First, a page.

In an idyllic resort on the island of La Réunion, Liane Bellion and her husband Martial are enjoying the perfect moment with their 6-year-old daughter. Turquoise skies, blue sea, palm trees, a warm breeze.
It's probably not going to come as any surprise to find that DON'T LET GO jumped up the reading queue as quickly as possible, because every novel from Michel Bussi I've read now has been clever, different and intriguing. DON'T LET GO didn't disappoint, it's all of those things and more.
In it we have a family on holidays on the island of La Réunion. Liane leaves her husband Martial and their daughter poolside to head back to their hotel room for a short break and vanishes. There's blood everywhere in the hotel room, but no body. Right from the outset the statements of her husband don't match witness accounts, but there's no sign of Liane Bellion alive or dead. There's plenty of conjecture about murder, how her body could have been disposed of, and lots of suspicion over her husband's possible involvement, not helped when he takes his young daughter and effectively goes on the run.
All of which might sound a little odd, given it's a small island, but this is holiday home territory and Martial Bellion turns out to be a very resourceful man. As is the local cop who leads the chase for him. Despite the higher ups interfering, and the constant pressure to find Bellion, she's calm, methodical and more than a bit annoyed that she can't find the main suspect, the victim or why they are all in this situation in the first place.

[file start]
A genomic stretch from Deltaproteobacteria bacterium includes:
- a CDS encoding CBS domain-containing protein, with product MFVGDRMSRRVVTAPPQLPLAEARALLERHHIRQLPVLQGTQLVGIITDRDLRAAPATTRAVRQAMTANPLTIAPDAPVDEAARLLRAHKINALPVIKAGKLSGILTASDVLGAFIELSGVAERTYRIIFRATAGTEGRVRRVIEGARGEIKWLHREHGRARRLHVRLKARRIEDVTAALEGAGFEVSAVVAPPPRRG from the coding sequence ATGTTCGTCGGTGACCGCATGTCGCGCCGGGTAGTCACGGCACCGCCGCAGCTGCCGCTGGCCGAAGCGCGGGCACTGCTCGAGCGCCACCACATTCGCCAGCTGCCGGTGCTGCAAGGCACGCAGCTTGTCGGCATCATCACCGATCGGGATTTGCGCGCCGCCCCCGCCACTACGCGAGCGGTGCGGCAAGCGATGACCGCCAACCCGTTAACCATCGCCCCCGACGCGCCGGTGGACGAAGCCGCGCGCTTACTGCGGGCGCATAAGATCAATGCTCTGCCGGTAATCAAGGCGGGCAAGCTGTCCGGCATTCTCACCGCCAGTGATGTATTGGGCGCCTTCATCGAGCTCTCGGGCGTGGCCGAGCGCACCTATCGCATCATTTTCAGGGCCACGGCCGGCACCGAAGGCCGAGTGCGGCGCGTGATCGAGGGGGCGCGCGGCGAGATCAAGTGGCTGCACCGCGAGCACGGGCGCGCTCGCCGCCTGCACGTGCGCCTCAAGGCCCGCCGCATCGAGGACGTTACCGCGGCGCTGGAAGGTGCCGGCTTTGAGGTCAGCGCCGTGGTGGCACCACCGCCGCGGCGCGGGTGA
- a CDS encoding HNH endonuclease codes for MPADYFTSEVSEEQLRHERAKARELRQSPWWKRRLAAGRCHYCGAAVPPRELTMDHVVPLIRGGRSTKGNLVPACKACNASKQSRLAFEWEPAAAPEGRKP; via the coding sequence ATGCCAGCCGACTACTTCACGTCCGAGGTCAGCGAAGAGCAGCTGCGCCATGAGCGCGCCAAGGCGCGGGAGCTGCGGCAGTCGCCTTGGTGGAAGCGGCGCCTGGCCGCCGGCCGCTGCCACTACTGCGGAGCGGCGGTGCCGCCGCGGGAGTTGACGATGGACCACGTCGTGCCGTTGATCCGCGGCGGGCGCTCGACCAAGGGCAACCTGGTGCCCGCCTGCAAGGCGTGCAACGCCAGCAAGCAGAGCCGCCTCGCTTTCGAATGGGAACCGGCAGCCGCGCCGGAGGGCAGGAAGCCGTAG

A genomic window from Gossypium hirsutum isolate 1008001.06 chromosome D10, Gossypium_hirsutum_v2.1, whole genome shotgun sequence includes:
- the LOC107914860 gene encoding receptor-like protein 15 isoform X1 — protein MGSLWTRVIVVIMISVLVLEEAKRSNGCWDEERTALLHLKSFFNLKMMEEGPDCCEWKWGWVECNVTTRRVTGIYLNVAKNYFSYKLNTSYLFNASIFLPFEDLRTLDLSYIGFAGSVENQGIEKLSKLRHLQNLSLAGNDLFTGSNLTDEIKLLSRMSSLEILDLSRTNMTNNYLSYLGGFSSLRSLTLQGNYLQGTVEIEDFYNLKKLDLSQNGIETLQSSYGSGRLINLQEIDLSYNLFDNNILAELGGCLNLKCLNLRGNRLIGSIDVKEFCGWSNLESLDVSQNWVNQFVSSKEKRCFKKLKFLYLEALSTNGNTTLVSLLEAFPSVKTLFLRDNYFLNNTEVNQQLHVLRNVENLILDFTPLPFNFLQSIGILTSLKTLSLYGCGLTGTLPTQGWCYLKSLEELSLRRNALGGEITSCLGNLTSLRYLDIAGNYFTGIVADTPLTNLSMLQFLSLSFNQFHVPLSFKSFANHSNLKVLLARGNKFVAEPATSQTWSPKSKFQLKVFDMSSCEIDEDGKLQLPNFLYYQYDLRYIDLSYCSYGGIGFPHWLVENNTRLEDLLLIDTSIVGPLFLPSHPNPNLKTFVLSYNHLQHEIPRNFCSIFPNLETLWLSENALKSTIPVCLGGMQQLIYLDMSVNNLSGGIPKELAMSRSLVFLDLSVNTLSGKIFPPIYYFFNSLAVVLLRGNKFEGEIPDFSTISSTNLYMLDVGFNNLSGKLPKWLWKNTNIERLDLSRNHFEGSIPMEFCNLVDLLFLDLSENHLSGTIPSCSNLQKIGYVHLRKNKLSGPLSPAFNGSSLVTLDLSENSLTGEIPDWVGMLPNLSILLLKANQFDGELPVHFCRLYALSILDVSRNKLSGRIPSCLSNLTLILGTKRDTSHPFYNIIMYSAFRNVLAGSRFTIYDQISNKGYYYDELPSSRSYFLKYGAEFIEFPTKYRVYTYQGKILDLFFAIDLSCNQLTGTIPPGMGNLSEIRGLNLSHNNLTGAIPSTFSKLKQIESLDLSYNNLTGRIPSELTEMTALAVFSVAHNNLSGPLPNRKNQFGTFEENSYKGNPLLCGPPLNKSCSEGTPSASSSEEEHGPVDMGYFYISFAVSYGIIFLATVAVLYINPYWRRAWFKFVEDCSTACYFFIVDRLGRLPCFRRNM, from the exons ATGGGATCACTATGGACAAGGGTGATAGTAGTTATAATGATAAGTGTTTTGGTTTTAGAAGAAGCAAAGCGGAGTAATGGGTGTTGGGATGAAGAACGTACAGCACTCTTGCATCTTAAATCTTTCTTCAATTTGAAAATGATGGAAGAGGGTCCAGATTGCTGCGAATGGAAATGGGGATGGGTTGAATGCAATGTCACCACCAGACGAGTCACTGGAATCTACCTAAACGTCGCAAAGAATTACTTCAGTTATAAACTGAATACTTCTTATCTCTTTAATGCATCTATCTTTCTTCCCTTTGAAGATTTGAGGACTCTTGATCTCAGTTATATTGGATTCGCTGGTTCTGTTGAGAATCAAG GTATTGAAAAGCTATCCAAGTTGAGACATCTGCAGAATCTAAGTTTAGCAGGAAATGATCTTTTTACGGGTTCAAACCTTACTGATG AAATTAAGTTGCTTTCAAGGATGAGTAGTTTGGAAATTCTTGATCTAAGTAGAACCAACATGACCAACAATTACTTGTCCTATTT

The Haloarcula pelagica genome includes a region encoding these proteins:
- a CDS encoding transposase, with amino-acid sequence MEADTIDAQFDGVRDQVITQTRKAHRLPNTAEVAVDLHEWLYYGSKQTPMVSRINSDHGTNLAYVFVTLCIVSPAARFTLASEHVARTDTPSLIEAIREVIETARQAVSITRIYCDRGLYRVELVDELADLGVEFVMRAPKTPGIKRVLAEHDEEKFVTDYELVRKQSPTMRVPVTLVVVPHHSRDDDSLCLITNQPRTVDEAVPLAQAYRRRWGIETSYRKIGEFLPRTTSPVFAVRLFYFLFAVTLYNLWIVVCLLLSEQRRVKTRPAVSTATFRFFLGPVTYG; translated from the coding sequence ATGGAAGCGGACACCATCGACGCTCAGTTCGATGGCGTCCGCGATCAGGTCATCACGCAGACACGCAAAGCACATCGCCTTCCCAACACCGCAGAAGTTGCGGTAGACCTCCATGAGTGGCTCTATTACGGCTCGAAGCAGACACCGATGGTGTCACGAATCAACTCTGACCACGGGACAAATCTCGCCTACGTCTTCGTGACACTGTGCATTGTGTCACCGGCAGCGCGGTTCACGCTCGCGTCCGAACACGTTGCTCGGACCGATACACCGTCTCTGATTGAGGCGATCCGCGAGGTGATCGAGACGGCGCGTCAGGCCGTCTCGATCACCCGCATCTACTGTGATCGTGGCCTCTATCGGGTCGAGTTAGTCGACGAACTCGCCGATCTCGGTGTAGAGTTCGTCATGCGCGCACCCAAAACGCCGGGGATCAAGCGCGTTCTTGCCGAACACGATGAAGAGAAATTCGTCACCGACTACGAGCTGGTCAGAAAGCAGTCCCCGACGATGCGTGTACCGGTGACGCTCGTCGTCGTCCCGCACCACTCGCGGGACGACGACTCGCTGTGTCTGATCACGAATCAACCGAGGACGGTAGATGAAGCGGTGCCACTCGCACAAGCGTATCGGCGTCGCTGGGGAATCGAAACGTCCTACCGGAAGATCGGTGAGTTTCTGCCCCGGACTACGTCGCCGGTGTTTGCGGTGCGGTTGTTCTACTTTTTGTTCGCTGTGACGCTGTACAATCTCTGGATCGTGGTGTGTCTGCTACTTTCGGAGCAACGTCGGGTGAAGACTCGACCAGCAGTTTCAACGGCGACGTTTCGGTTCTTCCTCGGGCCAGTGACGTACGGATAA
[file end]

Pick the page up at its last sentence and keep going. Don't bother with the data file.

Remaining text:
DON'T LET GO is the sort of book that grabs the reader from the outset and confuses, confounds and pulls you in. As well as imagination running wild over what could have happened to Liane Bellion, there's never quite knowing what's the story with Martial. Has he killed his wife, in which case what's going to happen to their daughter? Is he a threat to her, or is he trying to save her from something that only he knows about? You're never really sure. But there are aspects of all the characters that confound, confuse and sometimes even annoy a bit.
All of this action, suspense and doubt is interwoven into a great sense of place, infused with the history and culture of Réunion Island, and the intricate social connections that become a big part of the overall story.
All of Michel Bussi's books that I've been fortunate enough to read so far are standalones, so you can dive in at any point. But once you're here, along with what I can't help but think will be an ever increasing fan base, you'll end up like the rest of us. Searching out earlier books and nudging the next to arrive straight to the top of the priority pile as soon as you can.